Moreover, because I am a teacher, I am told that I should not be a visible advocate for my son as to not publically show dissension amongst union members. The rationale for this is that we should collectively stand behind the language of our policies. If I were to fight against the laws that protect us it would undermine their credibility and cause cracks in our very foundation. I truly and honestly respect my union, and believe that it is looking after the best interest of its members; however, as a loving and responsible father I find this issue cuts at the very core of who I am.

How can I look my son in the face, knowing that I did not do everything that was in his best interest? How can I turn my back on this and still feel whole?

I also realize that it is in the best interest of my son to keep my job and keep good standing amongst my colleagues; consequently, I am being an invisible advocate by supporting my wife as she fights this.

We are speaking with lawyers. They are speaking with lawyers.

...and meanwhile my son is missing his friends; class pictures; playing at recess; learning about others from different cultures, learning to resolve social problems. He’s missing a considerable amount of what should be cherished memories....

It’s such a heartbreaking, frustrating mess to be in.


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PostPosted: Sat Sep 25, 2010 6:59 am 
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Joined: Fri Oct 10, 2008 9:40 pm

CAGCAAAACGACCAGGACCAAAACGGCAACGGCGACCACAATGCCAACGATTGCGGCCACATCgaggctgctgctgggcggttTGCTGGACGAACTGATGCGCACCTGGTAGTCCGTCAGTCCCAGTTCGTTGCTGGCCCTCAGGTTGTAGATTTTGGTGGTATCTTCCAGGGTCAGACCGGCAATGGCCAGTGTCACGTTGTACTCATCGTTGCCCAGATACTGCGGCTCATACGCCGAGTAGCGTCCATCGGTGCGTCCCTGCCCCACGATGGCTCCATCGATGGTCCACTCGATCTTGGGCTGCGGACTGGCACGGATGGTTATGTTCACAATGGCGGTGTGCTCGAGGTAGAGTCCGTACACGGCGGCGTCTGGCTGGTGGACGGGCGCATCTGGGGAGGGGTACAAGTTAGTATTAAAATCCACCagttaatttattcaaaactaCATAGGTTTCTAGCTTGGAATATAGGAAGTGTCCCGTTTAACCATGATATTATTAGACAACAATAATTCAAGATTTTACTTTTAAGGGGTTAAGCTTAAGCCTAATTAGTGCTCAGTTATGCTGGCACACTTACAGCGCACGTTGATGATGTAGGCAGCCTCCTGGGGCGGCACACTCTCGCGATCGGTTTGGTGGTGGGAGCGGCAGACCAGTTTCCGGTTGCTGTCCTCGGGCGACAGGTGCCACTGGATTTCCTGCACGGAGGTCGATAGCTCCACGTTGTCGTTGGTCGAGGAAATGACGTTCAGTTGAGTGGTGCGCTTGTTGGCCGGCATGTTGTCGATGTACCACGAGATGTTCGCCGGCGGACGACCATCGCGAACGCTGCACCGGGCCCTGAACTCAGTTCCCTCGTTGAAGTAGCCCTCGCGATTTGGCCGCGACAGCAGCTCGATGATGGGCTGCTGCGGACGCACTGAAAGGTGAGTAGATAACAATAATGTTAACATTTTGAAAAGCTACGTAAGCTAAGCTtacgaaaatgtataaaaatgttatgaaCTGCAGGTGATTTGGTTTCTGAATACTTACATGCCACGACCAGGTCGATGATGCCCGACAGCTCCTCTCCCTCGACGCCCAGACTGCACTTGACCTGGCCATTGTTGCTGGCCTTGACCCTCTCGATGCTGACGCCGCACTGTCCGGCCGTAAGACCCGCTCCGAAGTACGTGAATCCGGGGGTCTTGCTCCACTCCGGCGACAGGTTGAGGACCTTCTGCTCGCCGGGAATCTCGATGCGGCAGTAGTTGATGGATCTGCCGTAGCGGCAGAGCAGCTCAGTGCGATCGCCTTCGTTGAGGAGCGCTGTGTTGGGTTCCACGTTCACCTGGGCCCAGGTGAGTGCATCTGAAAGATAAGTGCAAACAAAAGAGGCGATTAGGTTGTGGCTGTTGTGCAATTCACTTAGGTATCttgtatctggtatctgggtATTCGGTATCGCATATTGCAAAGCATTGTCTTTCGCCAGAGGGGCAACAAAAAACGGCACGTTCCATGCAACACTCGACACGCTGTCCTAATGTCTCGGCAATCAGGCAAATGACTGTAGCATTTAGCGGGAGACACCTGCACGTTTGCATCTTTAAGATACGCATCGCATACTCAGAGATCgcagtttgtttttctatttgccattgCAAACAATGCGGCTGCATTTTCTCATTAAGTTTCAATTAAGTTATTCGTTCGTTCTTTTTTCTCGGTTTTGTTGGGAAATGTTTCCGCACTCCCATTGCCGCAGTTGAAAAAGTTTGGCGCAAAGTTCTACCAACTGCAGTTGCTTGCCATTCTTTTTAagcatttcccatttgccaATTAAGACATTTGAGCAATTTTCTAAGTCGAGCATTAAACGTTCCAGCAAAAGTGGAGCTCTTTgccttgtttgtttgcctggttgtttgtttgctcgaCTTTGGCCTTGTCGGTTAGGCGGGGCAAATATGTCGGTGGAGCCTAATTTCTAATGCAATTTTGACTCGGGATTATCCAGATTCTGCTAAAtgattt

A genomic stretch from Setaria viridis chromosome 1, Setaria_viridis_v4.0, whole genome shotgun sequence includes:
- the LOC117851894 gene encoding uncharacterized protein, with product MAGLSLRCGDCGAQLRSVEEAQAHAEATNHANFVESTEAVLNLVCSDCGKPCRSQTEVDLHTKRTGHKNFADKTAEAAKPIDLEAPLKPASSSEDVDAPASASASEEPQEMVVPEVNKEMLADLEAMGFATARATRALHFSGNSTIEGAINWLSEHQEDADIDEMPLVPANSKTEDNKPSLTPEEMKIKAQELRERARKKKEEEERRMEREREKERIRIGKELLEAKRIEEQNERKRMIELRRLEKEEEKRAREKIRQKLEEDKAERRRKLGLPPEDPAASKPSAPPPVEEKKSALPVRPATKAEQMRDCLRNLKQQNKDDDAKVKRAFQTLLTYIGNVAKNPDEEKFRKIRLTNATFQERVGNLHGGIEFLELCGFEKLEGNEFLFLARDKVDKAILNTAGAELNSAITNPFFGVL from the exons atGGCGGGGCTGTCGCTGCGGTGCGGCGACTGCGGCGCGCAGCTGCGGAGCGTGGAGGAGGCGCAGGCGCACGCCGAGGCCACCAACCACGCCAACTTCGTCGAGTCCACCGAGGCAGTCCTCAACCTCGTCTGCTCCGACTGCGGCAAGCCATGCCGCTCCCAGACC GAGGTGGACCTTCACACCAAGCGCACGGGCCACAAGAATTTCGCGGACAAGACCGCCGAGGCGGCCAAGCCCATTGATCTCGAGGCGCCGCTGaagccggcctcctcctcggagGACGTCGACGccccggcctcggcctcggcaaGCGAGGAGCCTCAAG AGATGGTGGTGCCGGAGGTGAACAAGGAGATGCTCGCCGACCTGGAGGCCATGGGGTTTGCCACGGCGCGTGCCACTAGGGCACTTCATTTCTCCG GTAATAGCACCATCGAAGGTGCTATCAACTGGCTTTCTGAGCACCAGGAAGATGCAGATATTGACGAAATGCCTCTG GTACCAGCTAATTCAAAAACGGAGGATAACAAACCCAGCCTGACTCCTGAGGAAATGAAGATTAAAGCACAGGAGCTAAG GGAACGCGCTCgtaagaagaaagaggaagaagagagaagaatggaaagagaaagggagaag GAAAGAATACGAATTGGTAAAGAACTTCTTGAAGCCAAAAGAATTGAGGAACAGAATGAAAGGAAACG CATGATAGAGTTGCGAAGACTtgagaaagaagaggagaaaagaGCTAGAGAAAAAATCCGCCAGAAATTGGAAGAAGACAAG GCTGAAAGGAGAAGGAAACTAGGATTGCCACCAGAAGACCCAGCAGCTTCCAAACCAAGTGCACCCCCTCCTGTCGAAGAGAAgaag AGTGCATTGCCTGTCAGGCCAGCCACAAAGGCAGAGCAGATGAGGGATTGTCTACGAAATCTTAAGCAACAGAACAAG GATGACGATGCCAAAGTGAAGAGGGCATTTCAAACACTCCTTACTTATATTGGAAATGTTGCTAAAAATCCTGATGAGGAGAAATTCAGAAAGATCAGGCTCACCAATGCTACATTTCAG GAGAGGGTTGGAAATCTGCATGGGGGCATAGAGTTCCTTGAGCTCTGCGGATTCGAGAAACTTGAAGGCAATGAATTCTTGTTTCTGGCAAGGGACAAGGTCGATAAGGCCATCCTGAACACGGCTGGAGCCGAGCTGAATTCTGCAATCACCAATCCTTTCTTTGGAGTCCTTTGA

Posts: 2034
Location: ottawa
Now that the union has been involved I have to ask...Did they think to have the teacher sit down with you to finally resolve some of your concerns? This entire situation sees so illogical on their part. The more stubborn the teacher and those who back her decision are becoming the more this isn't even about your son or his allergies any longer but has become about their own agenda to, well, power trip.
To be honest it would cause me to worry about the care they would provide for my child if he was able to re-attend this same school. I am not saying this would happen but my fear would be that in the case of even a mild reaction they wouldn't contact me as there would be eye rolling about not wanting to contact and involve me back at the school perceiving me to over react.

Very disturbing to say the least. Let your wife know that there are many here who fully support her and speaking for myself at least I would be doing the exact same thing she is. :huggy

_________________
DD 12 yrs -no allergies
4 yr old DS - asthma/eczema Anaphylactic to Peanuts, all tree nuts, sesame , all pea/lentil legumes, gelatin.
Allergic to trees, grass,ragweed, feathers, dander, mold and dust.
Outgrew eggs, fish, shellfish